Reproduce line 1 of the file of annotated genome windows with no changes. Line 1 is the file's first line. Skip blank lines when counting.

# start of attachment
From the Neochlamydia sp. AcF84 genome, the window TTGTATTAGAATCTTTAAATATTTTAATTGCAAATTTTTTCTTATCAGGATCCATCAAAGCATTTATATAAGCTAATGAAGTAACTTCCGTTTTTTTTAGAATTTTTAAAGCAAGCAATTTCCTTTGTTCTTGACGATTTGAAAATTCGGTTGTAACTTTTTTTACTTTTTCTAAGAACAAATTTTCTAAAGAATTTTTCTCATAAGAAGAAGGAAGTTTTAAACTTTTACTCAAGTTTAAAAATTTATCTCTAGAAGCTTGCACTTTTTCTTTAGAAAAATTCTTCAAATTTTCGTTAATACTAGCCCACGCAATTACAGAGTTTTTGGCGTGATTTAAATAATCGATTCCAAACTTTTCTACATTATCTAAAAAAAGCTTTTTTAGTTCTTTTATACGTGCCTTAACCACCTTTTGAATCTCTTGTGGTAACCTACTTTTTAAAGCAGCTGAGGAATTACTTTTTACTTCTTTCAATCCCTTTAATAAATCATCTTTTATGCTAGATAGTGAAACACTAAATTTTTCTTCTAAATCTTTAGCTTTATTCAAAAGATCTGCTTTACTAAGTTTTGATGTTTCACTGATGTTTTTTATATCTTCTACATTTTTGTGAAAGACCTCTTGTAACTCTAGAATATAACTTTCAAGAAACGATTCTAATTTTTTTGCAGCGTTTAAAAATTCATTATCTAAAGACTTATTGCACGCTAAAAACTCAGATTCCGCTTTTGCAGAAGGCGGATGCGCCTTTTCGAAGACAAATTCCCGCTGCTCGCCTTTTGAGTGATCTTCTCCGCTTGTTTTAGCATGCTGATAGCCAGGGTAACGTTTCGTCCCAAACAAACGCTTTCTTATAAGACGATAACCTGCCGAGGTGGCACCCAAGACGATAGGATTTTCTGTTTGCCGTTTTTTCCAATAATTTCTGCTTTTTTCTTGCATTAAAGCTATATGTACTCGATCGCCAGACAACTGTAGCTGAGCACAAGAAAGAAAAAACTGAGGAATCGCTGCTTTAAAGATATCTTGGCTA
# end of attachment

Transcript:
From the Neochlamydia sp. AcF84 genome, the window TTGTATTAGAATCTTTAAATATTTTAATTGCAAATTTTTTCTTATCAGGATCCATCAAAGCATTTATATAAGCTAATGAAGTAACTTCCGTTTTTTTTAGAATTTTTAAAGCAAGCAATTTCCTTTGTTCTTGACGATTTGAAAATTCGGTTGTAACTTTTTTTACTTTTTCTAAGAACAAATTTTCTAAAGAATTTTTCTCATAAGAAGAAGGAAGTTTTAAACTTTTACTCAAGTTTAAAAATTTATCTCTAGAAGCTTGCACTTTTTCTTTAGAAAAATTCTTCAAATTTTCGTTAATACTAGCCCACGCAATTACAGAGTTTTTGGCGTGATTTAAATAATCGATTCCAAACTTTTCTACATTATCTAAAAAAAGCTTTTTTAGTTCTTTTATACGTGCCTTAACCACCTTTTGAATCTCTTGTGGTAACCTACTTTTTAAAGCAGCTGAGGAATTACTTTTTACTTCTTTCAATCCCTTTAATAAATCATCTTTTATGCTAGATAGTGAAACACTAAATTTTTCTTCTAAATCTTTAGCTTTATTCAAAAGATCTGCTTTACTAAGTTTTGATGTTTCACTGATGTTTTTTATATCTTCTACATTTTTGTGAAAGACCTCTTGTAACTCTAGAATATAACTTTCAAGAAACGATTCTAATTTTTTTGCAGCGTTTAAAAATTCATTATCTAAAGACTTATTGCACGCTAAAAACTCAGATTCCGCTTTTGCAGAAGGCGGATGCGCCTTTTCGAAGACAAATTCCCGCTGCTCGCCTTTTGAGTGATCTTCTCCGCTTGTTTTAGCATGCTGATAGCCAGGGTAACGTTTCGTCCCAAACAAACGCTTTCTTATAAGACGATAACCTGCCGAGGTGGCACCCAAGACGATAGGATTTTCTGTTTGCCGTTTTTTCCAATAATTTCTGCTTTTTTCTTGCATTAAAGCTATATGTACTCGATCGCCAGACAACTGTAGCTGAGCACAAGAAAGAAAAAACTGAGGAATCGCTGCTTTAAAGATATCTTGGCTA